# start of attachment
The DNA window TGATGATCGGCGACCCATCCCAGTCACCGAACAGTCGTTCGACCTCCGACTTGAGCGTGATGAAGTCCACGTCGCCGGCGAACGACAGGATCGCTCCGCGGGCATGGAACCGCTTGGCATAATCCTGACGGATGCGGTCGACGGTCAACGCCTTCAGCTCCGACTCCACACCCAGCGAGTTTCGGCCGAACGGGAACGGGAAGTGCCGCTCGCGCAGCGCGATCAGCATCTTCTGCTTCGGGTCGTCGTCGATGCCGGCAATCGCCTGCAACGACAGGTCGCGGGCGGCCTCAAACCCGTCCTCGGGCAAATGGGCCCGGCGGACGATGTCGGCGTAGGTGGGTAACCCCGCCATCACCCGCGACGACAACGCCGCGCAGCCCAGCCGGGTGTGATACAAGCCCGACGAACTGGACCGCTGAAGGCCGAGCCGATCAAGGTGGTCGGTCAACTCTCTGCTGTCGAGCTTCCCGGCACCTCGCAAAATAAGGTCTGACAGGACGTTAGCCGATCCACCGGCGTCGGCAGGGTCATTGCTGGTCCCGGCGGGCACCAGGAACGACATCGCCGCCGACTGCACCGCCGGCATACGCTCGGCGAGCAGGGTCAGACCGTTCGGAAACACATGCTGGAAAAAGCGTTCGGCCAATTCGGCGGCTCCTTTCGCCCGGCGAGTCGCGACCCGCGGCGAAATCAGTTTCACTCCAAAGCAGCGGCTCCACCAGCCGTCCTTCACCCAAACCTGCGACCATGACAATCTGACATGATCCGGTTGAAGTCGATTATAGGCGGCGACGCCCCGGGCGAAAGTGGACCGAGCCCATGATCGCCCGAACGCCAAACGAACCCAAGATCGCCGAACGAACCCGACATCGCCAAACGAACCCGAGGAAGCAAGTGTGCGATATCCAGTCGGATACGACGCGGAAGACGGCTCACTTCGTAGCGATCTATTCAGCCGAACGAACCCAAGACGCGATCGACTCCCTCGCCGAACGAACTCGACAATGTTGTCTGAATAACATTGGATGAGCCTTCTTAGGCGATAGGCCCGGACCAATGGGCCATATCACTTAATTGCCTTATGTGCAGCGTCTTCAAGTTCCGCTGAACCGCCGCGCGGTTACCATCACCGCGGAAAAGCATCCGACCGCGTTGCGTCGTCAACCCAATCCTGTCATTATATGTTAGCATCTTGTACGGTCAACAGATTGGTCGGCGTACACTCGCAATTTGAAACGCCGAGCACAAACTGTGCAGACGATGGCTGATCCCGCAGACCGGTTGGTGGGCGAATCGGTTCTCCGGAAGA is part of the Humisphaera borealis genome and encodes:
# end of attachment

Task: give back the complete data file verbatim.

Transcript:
The DNA window TGATGATCGGCGACCCATCCCAGTCACCGAACAGTCGTTCGACCTCCGACTTGAGCGTGATGAAGTCCACGTCGCCGGCGAACGACAGGATCGCTCCGCGGGCATGGAACCGCTTGGCATAATCCTGACGGATGCGGTCGACGGTCAACGCCTTCAGCTCCGACTCCACACCCAGCGAGTTTCGGCCGAACGGGAACGGGAAGTGCCGCTCGCGCAGCGCGATCAGCATCTTCTGCTTCGGGTCGTCGTCGATGCCGGCAATCGCCTGCAACGACAGGTCGCGGGCGGCCTCAAACCCGTCCTCGGGCAAATGGGCCCGGCGGACGATGTCGGCGTAGGTGGGTAACCCCGCCATCACCCGCGACGACAACGCCGCGCAGCCCAGCCGGGTGTGATACAAGCCCGACGAACTGGACCGCTGAAGGCCGAGCCGATCAAGGTGGTCGGTCAACTCTCTGCTGTCGAGCTTCCCGGCACCTCGCAAAATAAGGTCTGACAGGACGTTAGCCGATCCACCGGCGTCGGCAGGGTCATTGCTGGTCCCGGCGGGCACCAGGAACGACATCGCCGCCGACTGCACCGCCGGCATACGCTCGGCGAGCAGGGTCAGACCGTTCGGAAACACATGCTGGAAAAAGCGTTCGGCCAATTCGGCGGCTCCTTTCGCCCGGCGAGTCGCGACCCGCGGCGAAATCAGTTTCACTCCAAAGCAGCGGCTCCACCAGCCGTCCTTCACCCAAACCTGCGACCATGACAATCTGACATGATCCGGTTGAAGTCGATTATAGGCGGCGACGCCCCGGGCGAAAGTGGACCGAGCCCATGATCGCCCGAACGCCAAACGAACCCAAGATCGCCGAACGAACCCGACATCGCCAAACGAACCCGAGGAAGCAAGTGTGCGATATCCAGTCGGATACGACGCGGAAGACGGCTCACTTCGTAGCGATCTATTCAGCCGAACGAACCCAAGACGCGATCGACTCCCTCGCCGAACGAACTCGACAATGTTGTCTGAATAACATTGGATGAGCCTTCTTAGGCGATAGGCCCGGACCAATGGGCCATATCACTTAATTGCCTTATGTGCAGCGTCTTCAAGTTCCGCTGAACCGCCGCGCGGTTACCATCACCGCGGAAAAGCATCCGACCGCGTTGCGTCGTCAACCCAATCCTGTCATTATATGTTAGCATCTTGTACGGTCAACAGATTGGTCGGCGTACACTCGCAATTTGAAACGCCGAGCACAAACTGTGCAGACGATGGCTGATCCCGCAGACCGGTTGGTGGGCGAATCGGTTCTCCGGAAGA is part of the Humisphaera borealis genome and encodes: